A less common way to obtain communications information would be through using a Production Order under s. 487.012 of the Criminal Code (now s. 487.014following Bill C-13: Protecting Canadians from Online Crime Act 2014). A Production Order has a much less stringent requirements than a Part VI authorization, but its use is limited by the technological practices employed by different telecommunication companies.
The Court in R. v. Marakah confirmed last year that both sent and received text messages can potentially attract a reasonable expectation of privacy, and therefore receive s. 8 Charter protections. The companion case of R. v. Jones examined the use of a Production Order to obtain some text messages given the privacy expectations that text messages should receive.
The police in this case were able to obtain incriminating text messages because the service provider here, Telus, maintained a copy of sent and received texts on their servers for service purposes. The obtained several Production Orders against other service providers as well, but because they did not store the texts in this way they could not be provided to the police. They are legally entitled to do so under an exception in s. 184(2) of the Code.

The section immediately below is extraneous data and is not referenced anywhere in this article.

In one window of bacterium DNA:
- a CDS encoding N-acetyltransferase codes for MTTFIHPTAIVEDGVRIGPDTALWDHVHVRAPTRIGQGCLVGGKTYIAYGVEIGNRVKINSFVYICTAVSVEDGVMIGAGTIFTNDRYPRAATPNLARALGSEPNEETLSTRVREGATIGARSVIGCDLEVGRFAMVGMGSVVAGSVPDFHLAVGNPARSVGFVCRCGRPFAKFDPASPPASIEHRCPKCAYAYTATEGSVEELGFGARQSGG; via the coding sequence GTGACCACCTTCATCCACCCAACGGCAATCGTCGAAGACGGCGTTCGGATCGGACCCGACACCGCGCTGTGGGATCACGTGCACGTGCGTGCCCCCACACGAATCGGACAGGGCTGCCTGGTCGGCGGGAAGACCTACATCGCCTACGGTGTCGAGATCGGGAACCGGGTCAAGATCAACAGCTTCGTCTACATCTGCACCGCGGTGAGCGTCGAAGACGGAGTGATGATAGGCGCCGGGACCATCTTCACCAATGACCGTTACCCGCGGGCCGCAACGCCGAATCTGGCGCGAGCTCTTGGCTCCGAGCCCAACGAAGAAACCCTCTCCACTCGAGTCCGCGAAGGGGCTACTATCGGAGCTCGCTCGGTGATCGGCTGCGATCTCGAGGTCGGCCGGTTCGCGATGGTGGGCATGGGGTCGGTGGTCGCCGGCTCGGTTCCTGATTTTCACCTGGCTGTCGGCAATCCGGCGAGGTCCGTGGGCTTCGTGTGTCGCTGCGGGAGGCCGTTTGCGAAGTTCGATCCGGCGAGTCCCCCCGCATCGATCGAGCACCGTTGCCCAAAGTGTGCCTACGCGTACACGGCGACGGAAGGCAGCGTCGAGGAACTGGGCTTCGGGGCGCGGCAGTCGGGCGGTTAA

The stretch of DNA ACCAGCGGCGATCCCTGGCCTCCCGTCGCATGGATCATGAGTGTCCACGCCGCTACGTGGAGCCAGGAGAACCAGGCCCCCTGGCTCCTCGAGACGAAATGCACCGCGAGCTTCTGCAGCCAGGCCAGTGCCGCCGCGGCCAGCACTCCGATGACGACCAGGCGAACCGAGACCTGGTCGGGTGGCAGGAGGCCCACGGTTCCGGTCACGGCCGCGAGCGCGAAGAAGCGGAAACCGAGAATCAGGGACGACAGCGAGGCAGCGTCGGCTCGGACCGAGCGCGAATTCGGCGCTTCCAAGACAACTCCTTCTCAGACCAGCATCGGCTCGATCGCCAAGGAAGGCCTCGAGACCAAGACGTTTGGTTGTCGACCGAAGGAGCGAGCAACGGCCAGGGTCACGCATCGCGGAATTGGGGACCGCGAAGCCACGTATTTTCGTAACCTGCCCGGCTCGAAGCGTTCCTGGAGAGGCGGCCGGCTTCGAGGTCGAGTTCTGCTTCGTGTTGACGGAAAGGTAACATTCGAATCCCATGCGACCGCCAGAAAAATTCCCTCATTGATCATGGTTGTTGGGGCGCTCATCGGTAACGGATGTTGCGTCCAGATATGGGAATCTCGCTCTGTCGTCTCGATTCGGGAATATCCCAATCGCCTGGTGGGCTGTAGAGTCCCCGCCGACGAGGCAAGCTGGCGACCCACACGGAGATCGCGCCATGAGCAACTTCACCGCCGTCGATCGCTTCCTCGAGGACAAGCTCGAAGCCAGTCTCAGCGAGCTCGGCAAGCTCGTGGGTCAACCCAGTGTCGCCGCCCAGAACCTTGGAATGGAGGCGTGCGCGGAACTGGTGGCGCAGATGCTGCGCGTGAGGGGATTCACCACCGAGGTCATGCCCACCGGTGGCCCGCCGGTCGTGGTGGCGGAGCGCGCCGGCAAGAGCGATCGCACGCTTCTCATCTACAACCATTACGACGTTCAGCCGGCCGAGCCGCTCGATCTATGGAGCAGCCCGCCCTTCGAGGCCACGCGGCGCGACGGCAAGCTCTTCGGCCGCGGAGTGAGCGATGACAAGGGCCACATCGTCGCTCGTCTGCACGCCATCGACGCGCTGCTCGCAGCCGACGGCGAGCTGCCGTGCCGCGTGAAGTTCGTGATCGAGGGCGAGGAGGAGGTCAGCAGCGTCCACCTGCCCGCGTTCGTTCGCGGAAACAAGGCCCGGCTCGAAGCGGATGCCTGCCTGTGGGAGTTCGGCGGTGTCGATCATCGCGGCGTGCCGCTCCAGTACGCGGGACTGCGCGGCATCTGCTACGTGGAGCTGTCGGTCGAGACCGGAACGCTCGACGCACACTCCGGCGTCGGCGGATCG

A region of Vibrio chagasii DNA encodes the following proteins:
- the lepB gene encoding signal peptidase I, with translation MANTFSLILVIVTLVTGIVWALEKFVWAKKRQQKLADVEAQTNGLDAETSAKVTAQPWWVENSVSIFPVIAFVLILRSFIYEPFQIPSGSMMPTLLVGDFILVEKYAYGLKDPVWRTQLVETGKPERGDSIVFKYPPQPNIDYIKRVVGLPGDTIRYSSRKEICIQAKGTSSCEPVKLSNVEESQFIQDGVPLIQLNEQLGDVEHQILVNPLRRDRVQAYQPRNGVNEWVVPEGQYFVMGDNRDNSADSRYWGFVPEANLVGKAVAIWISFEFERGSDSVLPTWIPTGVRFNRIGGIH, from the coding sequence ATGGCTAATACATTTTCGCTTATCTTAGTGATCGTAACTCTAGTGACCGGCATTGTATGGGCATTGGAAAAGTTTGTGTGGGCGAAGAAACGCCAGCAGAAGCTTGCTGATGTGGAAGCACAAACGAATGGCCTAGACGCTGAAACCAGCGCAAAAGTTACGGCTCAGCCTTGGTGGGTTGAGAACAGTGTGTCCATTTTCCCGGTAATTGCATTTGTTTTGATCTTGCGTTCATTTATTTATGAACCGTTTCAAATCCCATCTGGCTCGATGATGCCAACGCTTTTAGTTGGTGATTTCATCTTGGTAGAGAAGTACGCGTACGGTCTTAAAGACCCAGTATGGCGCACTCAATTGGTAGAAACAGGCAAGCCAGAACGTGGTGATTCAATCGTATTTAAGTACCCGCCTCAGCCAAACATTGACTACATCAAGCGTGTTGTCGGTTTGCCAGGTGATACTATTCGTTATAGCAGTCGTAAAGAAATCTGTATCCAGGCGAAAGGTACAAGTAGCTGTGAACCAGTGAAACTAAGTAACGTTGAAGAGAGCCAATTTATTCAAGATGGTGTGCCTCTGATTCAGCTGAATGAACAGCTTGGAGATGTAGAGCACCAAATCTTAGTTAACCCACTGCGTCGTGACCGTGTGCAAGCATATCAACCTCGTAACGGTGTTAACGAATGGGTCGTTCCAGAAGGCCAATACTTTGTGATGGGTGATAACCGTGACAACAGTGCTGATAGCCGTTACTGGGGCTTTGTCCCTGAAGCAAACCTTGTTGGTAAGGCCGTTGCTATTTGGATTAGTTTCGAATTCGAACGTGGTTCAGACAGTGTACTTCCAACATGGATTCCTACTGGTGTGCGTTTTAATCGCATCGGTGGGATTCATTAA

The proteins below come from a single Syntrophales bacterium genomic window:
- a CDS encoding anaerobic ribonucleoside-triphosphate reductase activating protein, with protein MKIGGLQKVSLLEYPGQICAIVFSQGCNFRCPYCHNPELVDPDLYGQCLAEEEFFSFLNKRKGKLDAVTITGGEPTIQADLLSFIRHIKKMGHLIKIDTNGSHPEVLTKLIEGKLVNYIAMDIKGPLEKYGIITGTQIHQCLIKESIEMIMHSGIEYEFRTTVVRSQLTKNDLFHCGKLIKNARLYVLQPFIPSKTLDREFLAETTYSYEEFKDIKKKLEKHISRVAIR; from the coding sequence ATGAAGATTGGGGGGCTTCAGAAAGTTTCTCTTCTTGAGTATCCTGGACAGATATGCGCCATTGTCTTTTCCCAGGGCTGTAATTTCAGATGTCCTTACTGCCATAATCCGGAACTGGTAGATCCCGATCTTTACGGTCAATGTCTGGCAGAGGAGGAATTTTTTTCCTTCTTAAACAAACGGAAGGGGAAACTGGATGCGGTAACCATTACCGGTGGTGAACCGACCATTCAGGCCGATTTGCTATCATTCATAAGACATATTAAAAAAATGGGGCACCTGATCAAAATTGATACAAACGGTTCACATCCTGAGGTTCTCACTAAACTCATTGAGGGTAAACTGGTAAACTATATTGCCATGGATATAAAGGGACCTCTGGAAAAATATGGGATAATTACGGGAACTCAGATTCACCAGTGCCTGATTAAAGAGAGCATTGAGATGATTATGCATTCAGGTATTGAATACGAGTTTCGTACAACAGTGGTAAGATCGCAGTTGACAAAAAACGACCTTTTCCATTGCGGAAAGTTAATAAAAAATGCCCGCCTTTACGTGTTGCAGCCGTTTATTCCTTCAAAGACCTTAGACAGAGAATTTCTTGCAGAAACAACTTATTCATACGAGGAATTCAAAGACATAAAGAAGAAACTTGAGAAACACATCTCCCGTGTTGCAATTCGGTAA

The significance of this unique practice was highlighted in the Court’s 2013 decision in R. v. TELUS Communications Co. where the Court stated,
 The fact that Telus stores its subscribers’ text messages in this manner is significant — indeed, it is the reason this appeal exists — because it creates an investigative resource for the authorities.
This decisions was released during the accused’s trial in Jones, but the trial judge dismissed the application to re-open the s. 8 ruling. The Court in Jones referred to the TELUS case as follows,